Thursday, September 16, 2010

You say tomato and I say bleeachhhhhhhhhhh.....

I'm not certain where to start with this one except to say that most of the time, I hate tomatoes. Whether this is a genetic or learned dislike, is debatable. My children don't care for them and my mother did not ever eat tomatoes. Since this always seemed to be so shocking to her friends mom finally decided that it would be easier to say that she had an allergy rather than dare admit that she just didn't like them. Ironically, a year after her death, I visited the cemetery to find a tomato plant growing somewhat victoriously atop mom. There was something about that sight that made me grin before I unceremoniously yanked out the offensive intruder. The tomato was not going to win.

For me, I think it's the consistency, the slime, the ick factor of a raw tomato not to mention the lack of any great flavour that causes me to cringe. I will occasionally cut up a tomato into tiny specks, omit the seedy gooey part, then put the remainder on a salad. Sometimes, I even have a craving for a toasted BLT in which case, I will make my sandwich, adding thin slices, then whatever tomato gut droppings fall back onto the plate when I take bites, get left there.

I felt so affirmed the first time I met another person who disliked tomatoes. She was a co-worker who would refer to the offensive fruit as "poison". When we went for lunch together, she would order a sub sandwich "without the poison" pointing all the while toward the container of sliced Romas. We chuckled when I would order mine "same as poison." There was no exception when we had takeout Wendy's salads either. Luckily, there were lots of takers for free food in our staff room. The nasty cherry tomatoes which contaminated our luscious green leaves were usually in great demand.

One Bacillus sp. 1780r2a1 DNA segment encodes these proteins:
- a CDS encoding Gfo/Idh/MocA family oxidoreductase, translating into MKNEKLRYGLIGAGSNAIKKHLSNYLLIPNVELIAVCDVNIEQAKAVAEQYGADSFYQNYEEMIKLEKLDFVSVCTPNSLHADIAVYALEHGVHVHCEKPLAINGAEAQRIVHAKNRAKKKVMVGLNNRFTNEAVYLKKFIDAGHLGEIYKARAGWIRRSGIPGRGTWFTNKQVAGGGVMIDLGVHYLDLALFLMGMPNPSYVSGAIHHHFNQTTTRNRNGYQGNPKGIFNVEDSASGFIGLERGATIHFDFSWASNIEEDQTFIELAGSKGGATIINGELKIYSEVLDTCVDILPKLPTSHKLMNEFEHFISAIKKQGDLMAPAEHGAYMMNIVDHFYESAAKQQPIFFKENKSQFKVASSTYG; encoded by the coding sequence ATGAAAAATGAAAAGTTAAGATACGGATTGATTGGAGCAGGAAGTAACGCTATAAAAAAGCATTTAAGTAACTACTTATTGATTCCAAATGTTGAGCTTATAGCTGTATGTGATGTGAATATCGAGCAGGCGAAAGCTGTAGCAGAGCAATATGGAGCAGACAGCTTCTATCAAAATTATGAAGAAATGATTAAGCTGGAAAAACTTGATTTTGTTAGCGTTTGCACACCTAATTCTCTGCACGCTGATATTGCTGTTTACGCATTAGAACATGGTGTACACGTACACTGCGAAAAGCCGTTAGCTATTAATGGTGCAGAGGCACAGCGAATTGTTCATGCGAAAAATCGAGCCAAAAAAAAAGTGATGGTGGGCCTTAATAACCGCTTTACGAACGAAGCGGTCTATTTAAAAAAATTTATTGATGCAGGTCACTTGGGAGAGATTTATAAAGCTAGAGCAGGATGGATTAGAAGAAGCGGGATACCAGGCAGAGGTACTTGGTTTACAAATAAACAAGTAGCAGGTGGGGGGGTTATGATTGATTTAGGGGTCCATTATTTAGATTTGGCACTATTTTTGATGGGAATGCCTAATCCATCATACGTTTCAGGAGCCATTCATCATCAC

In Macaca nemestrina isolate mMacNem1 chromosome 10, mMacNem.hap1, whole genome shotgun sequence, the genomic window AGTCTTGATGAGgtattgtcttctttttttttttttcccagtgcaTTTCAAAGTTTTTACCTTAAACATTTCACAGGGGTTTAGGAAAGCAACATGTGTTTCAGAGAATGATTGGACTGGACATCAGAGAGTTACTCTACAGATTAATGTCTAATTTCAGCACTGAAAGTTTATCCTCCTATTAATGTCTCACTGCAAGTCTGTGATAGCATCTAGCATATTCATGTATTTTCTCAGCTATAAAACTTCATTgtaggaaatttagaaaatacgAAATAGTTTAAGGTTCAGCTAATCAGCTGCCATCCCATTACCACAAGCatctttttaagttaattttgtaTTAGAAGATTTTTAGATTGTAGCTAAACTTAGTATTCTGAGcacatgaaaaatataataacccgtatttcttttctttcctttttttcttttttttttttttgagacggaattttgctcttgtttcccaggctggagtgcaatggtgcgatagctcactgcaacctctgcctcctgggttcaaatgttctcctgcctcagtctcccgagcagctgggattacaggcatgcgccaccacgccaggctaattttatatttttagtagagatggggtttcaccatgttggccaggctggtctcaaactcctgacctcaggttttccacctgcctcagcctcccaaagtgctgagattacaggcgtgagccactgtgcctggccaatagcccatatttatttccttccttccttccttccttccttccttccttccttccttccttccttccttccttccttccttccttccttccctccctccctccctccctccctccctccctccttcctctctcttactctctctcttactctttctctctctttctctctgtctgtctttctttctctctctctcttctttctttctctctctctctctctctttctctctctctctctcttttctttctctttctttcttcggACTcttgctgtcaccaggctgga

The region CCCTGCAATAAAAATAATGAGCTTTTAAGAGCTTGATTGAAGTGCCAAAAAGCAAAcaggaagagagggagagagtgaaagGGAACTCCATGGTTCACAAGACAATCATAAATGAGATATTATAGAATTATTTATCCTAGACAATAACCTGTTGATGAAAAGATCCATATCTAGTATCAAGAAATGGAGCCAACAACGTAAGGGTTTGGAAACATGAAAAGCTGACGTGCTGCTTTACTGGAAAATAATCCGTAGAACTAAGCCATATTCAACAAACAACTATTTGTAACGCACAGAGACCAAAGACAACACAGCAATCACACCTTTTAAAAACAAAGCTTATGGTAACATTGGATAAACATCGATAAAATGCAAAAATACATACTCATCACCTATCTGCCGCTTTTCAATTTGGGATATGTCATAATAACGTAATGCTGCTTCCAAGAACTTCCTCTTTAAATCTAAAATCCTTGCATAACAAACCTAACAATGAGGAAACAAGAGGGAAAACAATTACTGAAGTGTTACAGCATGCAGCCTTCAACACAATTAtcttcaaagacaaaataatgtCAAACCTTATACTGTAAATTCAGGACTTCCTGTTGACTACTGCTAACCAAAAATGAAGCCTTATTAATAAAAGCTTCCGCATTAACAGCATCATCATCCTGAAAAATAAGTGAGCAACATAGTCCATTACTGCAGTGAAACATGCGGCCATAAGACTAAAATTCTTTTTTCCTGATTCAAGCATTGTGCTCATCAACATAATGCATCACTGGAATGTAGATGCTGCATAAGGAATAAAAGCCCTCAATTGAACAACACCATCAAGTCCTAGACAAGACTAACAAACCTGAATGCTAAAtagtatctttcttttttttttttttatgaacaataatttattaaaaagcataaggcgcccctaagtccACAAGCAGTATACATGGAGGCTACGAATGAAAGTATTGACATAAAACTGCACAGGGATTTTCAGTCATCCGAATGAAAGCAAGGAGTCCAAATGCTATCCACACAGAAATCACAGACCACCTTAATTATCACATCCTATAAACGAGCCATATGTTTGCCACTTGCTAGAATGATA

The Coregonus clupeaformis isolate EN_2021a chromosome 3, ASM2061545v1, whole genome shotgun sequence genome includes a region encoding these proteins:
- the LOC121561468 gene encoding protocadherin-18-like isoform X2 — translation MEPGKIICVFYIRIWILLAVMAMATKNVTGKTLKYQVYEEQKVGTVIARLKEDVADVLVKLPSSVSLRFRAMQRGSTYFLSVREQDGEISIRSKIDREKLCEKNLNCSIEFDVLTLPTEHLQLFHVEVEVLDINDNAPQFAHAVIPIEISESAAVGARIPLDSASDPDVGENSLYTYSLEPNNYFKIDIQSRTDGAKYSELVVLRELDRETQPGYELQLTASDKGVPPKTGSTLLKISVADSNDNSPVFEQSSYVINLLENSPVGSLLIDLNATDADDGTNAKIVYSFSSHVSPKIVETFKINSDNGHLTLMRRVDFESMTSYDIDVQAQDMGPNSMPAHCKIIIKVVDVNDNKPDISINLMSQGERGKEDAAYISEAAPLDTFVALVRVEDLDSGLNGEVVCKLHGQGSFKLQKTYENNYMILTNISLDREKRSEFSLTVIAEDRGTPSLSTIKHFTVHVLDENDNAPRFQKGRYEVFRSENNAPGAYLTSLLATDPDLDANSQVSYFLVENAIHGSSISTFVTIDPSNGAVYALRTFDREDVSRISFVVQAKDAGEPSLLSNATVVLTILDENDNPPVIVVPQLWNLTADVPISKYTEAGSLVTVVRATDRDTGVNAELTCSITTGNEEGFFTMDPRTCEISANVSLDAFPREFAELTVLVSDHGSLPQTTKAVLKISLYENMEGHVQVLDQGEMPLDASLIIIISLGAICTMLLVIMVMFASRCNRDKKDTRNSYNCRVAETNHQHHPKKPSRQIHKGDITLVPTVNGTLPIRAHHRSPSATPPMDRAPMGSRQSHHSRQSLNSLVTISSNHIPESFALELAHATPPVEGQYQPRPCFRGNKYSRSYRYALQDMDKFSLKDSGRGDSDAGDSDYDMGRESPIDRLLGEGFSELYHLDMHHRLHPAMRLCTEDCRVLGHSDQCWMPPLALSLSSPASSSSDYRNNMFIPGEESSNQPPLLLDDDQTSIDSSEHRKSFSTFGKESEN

I never made a fuss in front of my children. In fact, I don't remember ever disliking tomatoes in my early life. I didn't pick them off my food nor did I order anything without tomatoes so I have no idea where their aversion originated. Having said that, we all eat and enjoy ketchup and tomato sauces and since cooked tomatoes are the best source of lycopene, I don't feel a huge sense of loss.

In the last three years, I have discovered two things. One is that my new hubby is the tomato growing king. We have tomatoes in various shapes, sizes and forms of ripeness everywhere...on vines, in the fridge, on countertops, in the freezer and on the patio. He cooks, freezes, eats and gives tomatoes away. I am ready to gag if I have to look at another tomato. I must first admit though that I recently I tasted a bit of one of the Beefsteaks. It had a pleasant scent and actually contained some flavour. I remembered a similar sampling at the Kitchener Mennonite Market many years ago. This is not enough to convert me however. Secondly, I have learned that at least two of my newly inherited grandchildren detest tomatoes. Hurrayyyyyy...there are more of us out there...and part of my new family too!

Last week, I went to visit the cemetery. There I saw a giant green beanstalk growing. Odd. I like green beans. I have no memory of my mom and green beans, however, not being one to discriminate, I pulled the plant, beans and all and contributed it to the compost pile.

1 comment:

  1. Hi there, I found your blog quite by accident, but wanted to comment that I too find it strangely comforting whenever I encounter someone else who dislikes tomotoes! :) Weird, isn't it, this kinship between us?
    I'm like you, I eat tomato sauces and BLTs and my husband and I grow tomatoes the smell of which I just adore.. but the gooey insides?? YUCK! The idea of putting a whole cherry tomato in my mouth? blech. :)
    have a great day